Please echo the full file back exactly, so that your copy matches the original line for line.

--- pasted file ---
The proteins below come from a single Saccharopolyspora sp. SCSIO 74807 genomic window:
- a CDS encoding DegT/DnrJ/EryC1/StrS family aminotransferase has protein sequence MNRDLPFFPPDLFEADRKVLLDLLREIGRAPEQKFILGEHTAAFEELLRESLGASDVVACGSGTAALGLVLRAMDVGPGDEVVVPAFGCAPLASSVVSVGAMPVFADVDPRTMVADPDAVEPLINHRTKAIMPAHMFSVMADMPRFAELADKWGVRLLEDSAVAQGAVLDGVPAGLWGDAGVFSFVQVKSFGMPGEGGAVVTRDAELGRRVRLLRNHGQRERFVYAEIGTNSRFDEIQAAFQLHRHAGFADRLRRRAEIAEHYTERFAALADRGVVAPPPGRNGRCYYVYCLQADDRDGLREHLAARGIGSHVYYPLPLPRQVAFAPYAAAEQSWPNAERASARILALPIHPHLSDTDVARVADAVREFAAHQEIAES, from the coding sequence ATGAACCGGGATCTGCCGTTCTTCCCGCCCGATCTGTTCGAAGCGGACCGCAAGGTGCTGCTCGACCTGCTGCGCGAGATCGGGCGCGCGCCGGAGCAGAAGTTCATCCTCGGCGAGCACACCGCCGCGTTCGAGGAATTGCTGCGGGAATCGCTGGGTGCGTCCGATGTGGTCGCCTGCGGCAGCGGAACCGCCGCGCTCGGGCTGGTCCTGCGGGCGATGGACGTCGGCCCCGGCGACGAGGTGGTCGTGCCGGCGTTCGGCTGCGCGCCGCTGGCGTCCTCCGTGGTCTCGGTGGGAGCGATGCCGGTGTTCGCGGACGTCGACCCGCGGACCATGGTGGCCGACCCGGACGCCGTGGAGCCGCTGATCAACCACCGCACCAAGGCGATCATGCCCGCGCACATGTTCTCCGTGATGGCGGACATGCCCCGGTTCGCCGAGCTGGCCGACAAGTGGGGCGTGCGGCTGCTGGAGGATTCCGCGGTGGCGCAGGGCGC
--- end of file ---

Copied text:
The proteins below come from a single Saccharopolyspora sp. SCSIO 74807 genomic window:
- a CDS encoding DegT/DnrJ/EryC1/StrS family aminotransferase has protein sequence MNRDLPFFPPDLFEADRKVLLDLLREIGRAPEQKFILGEHTAAFEELLRESLGASDVVACGSGTAALGLVLRAMDVGPGDEVVVPAFGCAPLASSVVSVGAMPVFADVDPRTMVADPDAVEPLINHRTKAIMPAHMFSVMADMPRFAELADKWGVRLLEDSAVAQGAVLDGVPAGLWGDAGVFSFVQVKSFGMPGEGGAVVTRDAELGRRVRLLRNHGQRERFVYAEIGTNSRFDEIQAAFQLHRHAGFADRLRRRAEIAEHYTERFAALADRGVVAPPPGRNGRCYYVYCLQADDRDGLREHLAARGIGSHVYYPLPLPRQVAFAPYAAAEQSWPNAERASARILALPIHPHLSDTDVARVADAVREFAAHQEIAES, from the coding sequence ATGAACCGGGATCTGCCGTTCTTCCCGCCCGATCTGTTCGAAGCGGACCGCAAGGTGCTGCTCGACCTGCTGCGCGAGATCGGGCGCGCGCCGGAGCAGAAGTTCATCCTCGGCGAGCACACCGCCGCGTTCGAGGAATTGCTGCGGGAATCGCTGGGTGCGTCCGATGTGGTCGCCTGCGGCAGCGGAACCGCCGCGCTCGGGCTGGTCCTGCGGGCGATGGACGTCGGCCCCGGCGACGAGGTGGTCGTGCCGGCGTTCGGCTGCGCGCCGCTGGCGTCCTCCGTGGTCTCGGTGGGAGCGATGCCGGTGTTCGCGGACGTCGACCCGCGGACCATGGTGGCCGACCCGGACGCCGTGGAGCCGCTGATCAACCACCGCACCAAGGCGATCATGCCCGCGCACATGTTCTCCGTGATGGCGGACATGCCCCGGTTCGCCGAGCTGGCCGACAAGTGGGGCGTGCGGCTGCTGGAGGATTCCGCGGTGGCGCAGGGCGC